It is professional misconduct for a lawyer to say to a social worker that he should shoot her because she “takes away too many kids”. In Foo v. Law Society of British Columbia, 2017 BCCA 151, the lawyer, Mr. Foo, said that the comment was meant in jest and amounted to a flubbed joke. The tribunal disagreed and the Court upheld the finding and the resulting two-week suspension. The Court also rejected the argument that the finding encroached excessively into the lawyer’s freedom of speech, which does not protect threats of violence. The Court also rejected the view that the legislative provision authorizing discipline for a “marked departure” from that conduct the Law Society expects of lawyers was too vague. The Court found that a specialist tribunal was able to give meaning to this language.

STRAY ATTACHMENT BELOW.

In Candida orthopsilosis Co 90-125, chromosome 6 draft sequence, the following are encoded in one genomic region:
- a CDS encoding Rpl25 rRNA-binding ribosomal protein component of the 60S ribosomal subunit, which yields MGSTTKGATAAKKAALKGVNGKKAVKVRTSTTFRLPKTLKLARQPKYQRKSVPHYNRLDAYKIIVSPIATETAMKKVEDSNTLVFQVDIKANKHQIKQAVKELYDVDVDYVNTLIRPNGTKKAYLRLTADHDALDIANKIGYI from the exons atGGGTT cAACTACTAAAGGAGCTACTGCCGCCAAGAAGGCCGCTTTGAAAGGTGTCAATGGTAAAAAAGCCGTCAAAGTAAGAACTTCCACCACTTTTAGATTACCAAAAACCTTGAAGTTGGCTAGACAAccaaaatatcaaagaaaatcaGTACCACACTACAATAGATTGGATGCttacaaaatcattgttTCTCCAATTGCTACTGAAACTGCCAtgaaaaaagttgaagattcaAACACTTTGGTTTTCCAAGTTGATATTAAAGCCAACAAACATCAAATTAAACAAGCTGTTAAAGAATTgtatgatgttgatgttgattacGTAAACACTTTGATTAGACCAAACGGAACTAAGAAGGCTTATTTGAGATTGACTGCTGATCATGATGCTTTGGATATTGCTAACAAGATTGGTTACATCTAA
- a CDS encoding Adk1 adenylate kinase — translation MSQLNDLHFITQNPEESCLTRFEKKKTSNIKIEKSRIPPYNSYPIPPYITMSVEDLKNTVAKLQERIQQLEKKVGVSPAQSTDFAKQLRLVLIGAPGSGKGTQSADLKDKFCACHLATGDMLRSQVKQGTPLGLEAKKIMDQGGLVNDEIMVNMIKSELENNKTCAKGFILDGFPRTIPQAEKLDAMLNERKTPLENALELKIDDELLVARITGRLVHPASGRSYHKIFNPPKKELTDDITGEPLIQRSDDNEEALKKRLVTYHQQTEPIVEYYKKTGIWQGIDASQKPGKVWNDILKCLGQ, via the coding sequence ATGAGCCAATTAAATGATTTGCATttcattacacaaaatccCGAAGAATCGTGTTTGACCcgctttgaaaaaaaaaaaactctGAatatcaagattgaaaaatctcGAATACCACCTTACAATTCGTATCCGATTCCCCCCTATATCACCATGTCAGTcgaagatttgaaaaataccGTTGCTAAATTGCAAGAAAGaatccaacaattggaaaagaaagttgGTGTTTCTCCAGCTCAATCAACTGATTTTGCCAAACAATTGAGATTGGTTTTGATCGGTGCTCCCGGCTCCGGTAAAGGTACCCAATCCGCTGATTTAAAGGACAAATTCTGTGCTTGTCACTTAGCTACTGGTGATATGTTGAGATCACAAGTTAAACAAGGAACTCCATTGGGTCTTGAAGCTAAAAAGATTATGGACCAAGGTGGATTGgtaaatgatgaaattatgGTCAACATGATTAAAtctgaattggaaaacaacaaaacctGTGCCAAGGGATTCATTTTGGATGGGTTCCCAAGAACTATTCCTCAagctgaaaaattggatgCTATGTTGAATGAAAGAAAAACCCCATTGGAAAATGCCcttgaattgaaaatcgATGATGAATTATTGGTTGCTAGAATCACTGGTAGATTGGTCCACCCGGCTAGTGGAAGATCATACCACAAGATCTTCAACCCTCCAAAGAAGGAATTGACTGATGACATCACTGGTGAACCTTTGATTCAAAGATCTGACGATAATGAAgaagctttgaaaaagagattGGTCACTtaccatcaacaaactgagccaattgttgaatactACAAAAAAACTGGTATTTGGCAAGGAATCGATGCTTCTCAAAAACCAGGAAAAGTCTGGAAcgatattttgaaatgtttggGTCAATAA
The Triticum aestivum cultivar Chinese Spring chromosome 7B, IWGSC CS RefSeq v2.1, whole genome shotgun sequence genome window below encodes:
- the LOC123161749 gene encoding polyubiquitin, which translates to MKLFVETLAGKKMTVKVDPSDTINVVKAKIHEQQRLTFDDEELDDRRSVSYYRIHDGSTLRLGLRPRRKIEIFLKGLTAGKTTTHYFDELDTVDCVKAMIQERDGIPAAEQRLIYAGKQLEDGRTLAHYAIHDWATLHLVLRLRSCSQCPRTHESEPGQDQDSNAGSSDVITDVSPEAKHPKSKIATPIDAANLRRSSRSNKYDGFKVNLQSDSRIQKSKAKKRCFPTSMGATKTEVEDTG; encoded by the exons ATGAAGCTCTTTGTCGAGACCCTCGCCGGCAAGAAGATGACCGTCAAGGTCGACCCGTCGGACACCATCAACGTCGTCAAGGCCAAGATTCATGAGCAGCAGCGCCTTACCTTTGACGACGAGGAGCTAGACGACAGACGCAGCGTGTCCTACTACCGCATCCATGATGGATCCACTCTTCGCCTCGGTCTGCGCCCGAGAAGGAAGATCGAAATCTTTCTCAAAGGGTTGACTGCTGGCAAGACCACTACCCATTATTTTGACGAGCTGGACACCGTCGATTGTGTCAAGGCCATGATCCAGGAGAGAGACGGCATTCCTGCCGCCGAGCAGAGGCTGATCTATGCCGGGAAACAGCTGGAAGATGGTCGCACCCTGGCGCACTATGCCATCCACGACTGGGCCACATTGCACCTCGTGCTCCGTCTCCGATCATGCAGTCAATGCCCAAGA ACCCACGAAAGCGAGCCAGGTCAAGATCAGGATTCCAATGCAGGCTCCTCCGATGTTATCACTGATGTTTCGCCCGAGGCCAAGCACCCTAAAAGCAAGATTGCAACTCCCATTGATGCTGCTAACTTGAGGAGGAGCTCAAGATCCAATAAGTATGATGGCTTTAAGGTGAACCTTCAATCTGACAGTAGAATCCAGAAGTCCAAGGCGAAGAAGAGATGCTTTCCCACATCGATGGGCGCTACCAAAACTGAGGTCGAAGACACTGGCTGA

An interesting collateral issue was whether the lawyer’s evidence that the comments were made in jest was in evidence before the tribunal. The Agreed Statement of Facts attached statements from Mr. Foo on the point, but offered them only as his statements and not for the truth of their contents. Mr. Foo did not testify or offer formal evidence. The Court held that Mr. Foo had not placed that evidence before the tribunal. It is helpful when an Agreed Statements of Facts is prepared to ensure that the evidentiary status of the information contained in them is clear.